Staring intently into the mirror, he took up his brush and began to paint. Slowly, his eyes unfocused and it was as if he was staring through the mirror, gazing at memories, past and present becoming one.
People had always assumed that he and his sister must be identical twins when they were little, had been unable to believe that one was a boy, the other a girl. Two separate eggs simultaneously fertilised, yet the similarity had been uncanny.
Of course, the similarity did not remain. He had grown, matured, transformed into a man. She, on the other hand, remained perpetually a child, frozen in photographs and trapped in memory replayed to infinity but never advanced. The reflective surface of the mirror reminded him of the pool in which she had drowned. The first time they had not acted in unison and the final severance of their fates.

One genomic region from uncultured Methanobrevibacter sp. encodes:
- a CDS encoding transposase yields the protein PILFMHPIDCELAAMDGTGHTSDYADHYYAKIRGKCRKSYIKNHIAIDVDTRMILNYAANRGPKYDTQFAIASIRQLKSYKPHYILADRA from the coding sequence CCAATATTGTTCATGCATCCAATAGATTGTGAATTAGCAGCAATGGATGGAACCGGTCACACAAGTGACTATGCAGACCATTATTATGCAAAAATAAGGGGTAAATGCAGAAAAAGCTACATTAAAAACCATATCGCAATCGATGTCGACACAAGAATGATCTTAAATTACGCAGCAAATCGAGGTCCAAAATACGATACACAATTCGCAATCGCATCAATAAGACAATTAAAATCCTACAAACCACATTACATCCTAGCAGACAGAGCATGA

Now, his sister was a half-forgotten memory, forever denied the life that he lived without conviction. Her absence ate away at the secret parts of his soul. Without her, he was only half a being. Without her, all he could do was imagine the might-have-beens that never were. In his dreams, she came to him a faceless figure, an eternal reprimand.
He had to know: what would his sister have been like, had she lived? That was the question that he was attempting to answer as he painted her portrait, attempting to discern her features hidden amongst his own, attempting to divine her image in his face. Silently, he prayed that he would identify her and, at last, give her the face that she deserved; that she would no longer reproach him in his dreams. He prayed that, on canvas, he could give her the life she had been denied.
19th century photograph by Alexander Gardner